NGC Grading Contest Coins with Grades

Discussion in 'US Coins Forum' started by messydesk, Jan 15, 2020.

  1. messydesk

    messydesk Well-Known Member

    NGC posted an article with photos of their grading contest coins. If you want to try and grade them from the pictures, scroll through the article slowly, as the grades for each coin are posted immediately below each picture.

    https://www.ngccoin.com/news/article/8055/
     
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  3. cpm9ball

    cpm9ball CANNOT RE-MEMBER

    Thanks for posting it, John! ~ Chris
     
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  4. CoinBlazer

    CoinBlazer Numismatic Enthusiast

    Weren't there a few winners that are on CT?
     
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  5. messydesk

    messydesk Well-Known Member

    I tied for first.
     
  6. GoldFinger1969

    GoldFinger1969 Well-Known Member

    Congrats on your performance Messy ! :cigar: :D

    As I expected, I was pretty close on 6 of the coins, within 2 numbers. I was within 5 (hey, that's CLOSE for ME !!!:D) on 3 coins, and exactly nailed one coin (the VF 25). I was way off on 5 of the items (more than 5 numbers off).

    I said: 66...45....64...53...58.... 53....45...62....63.... 62...25 (exactly right)....67....66...63....and 64.

    Correct answers were: 68......8......66.....40......68....58.... NOT GENUINE.....63..... 65....67..... 25 :D ......NOT GENUINE ..... 68.....62....61.

    No idea how my score would be, but I do think that a better gauge of grading skills would have been multiple coins of the type a professional grader or serious U.S. coin collector would normally see or purchase: Saints, Morgans (they had these), SLQs, Franklins, Dimes, etc. A larger number of coins would also eliminate random variability.

    JMHO.
     
    Last edited: Jan 15, 2020
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  7. Mainebill

    Mainebill Wild Bill

    I think I would have done well. I tried to gtg without looking and did pretty good though I know the answers on a few. The California would have got me not knowing the series I would have called it details cleaned /altered surfaces. And the cc Morgan I caught the mm being added. Some of the modern proofs and the world stuff I had a harder time than the us. I knew the answer for the Massachusetts cent and I would have called it probably right or 65. I knew that one was real as I’ve owned quite a few and have one in my own collection and have even been fooled years ago by an electrotype of one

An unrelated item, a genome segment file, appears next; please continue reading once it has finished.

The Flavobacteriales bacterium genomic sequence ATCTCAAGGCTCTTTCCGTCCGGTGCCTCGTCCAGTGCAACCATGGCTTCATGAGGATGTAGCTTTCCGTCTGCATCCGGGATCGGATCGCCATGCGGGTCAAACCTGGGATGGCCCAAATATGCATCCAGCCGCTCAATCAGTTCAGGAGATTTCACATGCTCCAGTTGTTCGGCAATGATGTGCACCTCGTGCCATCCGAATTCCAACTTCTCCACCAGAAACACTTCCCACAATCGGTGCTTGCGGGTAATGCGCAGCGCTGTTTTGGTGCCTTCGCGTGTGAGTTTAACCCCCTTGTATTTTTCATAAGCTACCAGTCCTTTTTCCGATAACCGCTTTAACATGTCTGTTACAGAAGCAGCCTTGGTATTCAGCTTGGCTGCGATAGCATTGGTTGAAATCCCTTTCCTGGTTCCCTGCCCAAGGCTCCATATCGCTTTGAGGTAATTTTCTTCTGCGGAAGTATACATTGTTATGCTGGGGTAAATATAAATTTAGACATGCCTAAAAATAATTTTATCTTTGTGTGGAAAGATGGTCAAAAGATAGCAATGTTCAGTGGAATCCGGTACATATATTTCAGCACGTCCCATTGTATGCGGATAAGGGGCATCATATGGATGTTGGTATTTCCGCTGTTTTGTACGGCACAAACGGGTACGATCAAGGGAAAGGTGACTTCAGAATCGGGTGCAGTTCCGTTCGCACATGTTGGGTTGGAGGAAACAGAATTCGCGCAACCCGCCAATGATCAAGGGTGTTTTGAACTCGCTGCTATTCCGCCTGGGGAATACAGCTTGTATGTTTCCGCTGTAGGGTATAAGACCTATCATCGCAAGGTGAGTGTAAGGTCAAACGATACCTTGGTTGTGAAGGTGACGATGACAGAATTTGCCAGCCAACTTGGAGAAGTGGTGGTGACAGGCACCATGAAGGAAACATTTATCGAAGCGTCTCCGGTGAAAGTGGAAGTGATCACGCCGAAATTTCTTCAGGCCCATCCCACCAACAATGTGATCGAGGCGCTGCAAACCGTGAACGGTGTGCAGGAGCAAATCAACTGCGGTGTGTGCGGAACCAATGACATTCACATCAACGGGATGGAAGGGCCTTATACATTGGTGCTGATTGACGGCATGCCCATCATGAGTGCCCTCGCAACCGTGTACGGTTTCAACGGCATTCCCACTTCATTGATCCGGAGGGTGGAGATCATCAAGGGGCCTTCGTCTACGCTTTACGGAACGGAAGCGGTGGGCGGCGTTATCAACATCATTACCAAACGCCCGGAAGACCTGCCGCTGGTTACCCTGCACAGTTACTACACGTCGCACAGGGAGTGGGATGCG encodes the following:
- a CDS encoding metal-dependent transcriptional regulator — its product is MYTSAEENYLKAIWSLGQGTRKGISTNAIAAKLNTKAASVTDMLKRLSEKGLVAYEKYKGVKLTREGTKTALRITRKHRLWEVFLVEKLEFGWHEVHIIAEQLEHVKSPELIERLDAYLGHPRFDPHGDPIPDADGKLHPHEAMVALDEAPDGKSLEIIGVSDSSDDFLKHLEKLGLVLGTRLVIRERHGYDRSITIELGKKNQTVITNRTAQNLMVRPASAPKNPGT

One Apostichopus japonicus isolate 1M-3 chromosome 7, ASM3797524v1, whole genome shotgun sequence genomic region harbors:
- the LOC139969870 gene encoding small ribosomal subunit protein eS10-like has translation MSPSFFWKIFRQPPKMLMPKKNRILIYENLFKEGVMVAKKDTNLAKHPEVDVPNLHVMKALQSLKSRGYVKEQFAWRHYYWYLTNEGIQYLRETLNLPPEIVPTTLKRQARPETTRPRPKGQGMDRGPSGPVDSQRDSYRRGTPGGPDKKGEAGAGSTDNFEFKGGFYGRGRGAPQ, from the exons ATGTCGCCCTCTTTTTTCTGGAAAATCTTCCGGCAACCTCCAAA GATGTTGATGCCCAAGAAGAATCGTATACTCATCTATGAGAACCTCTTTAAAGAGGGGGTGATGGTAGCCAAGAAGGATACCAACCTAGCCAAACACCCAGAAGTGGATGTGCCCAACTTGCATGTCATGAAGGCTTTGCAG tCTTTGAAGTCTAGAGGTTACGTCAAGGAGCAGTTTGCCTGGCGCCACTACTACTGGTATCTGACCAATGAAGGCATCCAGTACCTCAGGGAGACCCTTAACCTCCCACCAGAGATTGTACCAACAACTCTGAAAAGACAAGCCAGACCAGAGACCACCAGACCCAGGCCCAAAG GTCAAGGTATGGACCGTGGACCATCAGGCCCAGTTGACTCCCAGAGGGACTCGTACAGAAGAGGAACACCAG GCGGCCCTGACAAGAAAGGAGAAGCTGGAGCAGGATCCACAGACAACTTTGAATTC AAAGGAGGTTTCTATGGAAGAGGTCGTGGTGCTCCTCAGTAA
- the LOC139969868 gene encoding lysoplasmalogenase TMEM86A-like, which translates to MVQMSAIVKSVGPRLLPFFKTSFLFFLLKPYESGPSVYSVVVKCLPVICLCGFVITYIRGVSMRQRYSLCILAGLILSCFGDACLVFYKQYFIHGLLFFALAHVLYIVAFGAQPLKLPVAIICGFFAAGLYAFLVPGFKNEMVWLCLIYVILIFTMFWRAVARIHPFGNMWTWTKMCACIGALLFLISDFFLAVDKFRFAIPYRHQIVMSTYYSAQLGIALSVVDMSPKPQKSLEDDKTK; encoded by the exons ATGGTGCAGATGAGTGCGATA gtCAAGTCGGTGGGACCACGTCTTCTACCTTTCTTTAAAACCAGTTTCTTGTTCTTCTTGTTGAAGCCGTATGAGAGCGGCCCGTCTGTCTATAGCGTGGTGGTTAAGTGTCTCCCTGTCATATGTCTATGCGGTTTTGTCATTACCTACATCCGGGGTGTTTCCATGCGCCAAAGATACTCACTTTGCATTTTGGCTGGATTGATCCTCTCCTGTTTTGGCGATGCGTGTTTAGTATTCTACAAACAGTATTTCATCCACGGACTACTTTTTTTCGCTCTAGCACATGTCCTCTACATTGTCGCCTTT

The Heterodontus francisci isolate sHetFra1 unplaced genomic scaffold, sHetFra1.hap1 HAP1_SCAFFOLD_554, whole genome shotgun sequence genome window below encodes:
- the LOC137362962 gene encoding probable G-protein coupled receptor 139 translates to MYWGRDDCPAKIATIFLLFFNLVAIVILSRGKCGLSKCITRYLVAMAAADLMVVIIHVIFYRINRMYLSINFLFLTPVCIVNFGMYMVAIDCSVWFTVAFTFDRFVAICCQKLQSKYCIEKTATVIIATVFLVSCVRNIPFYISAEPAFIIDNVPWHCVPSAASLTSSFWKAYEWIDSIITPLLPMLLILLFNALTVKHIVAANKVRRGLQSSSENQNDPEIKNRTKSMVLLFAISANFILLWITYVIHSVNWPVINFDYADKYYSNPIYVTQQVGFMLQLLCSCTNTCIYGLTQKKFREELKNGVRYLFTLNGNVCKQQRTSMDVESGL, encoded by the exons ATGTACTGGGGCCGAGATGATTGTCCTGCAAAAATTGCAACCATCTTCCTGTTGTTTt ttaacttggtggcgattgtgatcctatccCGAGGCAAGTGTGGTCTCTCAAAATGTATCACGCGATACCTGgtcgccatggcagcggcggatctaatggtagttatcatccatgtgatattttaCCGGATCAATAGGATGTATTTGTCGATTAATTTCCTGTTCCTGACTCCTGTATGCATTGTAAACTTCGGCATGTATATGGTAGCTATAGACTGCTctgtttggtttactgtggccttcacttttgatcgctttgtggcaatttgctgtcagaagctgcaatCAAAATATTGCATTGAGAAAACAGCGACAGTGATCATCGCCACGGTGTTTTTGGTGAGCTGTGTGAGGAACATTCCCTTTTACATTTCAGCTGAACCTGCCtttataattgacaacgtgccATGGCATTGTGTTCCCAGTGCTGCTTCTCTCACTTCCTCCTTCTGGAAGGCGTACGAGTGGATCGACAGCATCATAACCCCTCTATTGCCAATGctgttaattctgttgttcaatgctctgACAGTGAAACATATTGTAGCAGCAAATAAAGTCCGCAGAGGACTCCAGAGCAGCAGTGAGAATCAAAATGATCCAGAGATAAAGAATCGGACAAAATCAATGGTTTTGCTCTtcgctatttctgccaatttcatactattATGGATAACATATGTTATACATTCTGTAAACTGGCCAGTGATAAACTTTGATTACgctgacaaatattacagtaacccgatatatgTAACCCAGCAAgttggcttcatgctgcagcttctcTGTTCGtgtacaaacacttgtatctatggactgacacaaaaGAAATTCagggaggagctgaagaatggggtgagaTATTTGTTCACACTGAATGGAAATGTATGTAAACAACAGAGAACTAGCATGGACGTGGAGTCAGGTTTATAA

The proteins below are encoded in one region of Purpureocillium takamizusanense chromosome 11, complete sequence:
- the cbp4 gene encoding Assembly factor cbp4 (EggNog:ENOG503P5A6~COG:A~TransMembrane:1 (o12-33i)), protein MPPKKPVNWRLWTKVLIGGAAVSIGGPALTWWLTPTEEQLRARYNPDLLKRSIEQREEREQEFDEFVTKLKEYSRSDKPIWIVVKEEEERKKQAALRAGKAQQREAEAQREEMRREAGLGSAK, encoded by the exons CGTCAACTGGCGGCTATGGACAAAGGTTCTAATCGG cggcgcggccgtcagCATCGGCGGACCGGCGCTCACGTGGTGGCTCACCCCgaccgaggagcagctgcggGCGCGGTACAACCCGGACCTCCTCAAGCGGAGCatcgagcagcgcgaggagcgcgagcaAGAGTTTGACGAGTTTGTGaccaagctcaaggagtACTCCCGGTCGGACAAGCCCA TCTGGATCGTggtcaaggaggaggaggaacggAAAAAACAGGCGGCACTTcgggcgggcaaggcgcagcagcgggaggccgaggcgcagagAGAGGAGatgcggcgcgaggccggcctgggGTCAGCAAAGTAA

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  8. furham

    furham Good Ole Boy Supporter

    Were you allowed to use any type of magnification?
     
  9. GoldFinger1969

    GoldFinger1969 Well-Known Member

    Weren't the coins shown via pictures on PC or smartphones ? They couldn't show the coins to all 100 people, right ?
     
  10. messydesk

    messydesk Well-Known Member

    Yes. I used either no magnification or pulled out my 10x loupe when I wanted to see something specific (e.g., inspect the added mint mark).
     
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  11. messydesk

    messydesk Well-Known Member

    Everyone got to look at the actual coins in hand. Everyone had a 10-minute slot in which to grade the 15 coins. You had to either make an appointment or show up when there was an open slot with nobody there.
     
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  12. C-B-D

    C-B-D U.S. Type Coins or death!

    I got 29th place overall. I nailed the counterfeits. The only coin I significantly missed was the toned barber dime. I saw the cleaning under the toning and called it a problem coin. Even the article states it was wiped clean, but still graded a MS62.
     
    Last edited: Jan 15, 2020
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  13. physics-fan3.14

    physics-fan3.14 You got any more of them.... prooflikes? Supporter

    Wow, now that I see pictures of the California, I am completely ashamed that I did not instantly call that counterfeit. (I'm one of the ones that called it cleaned).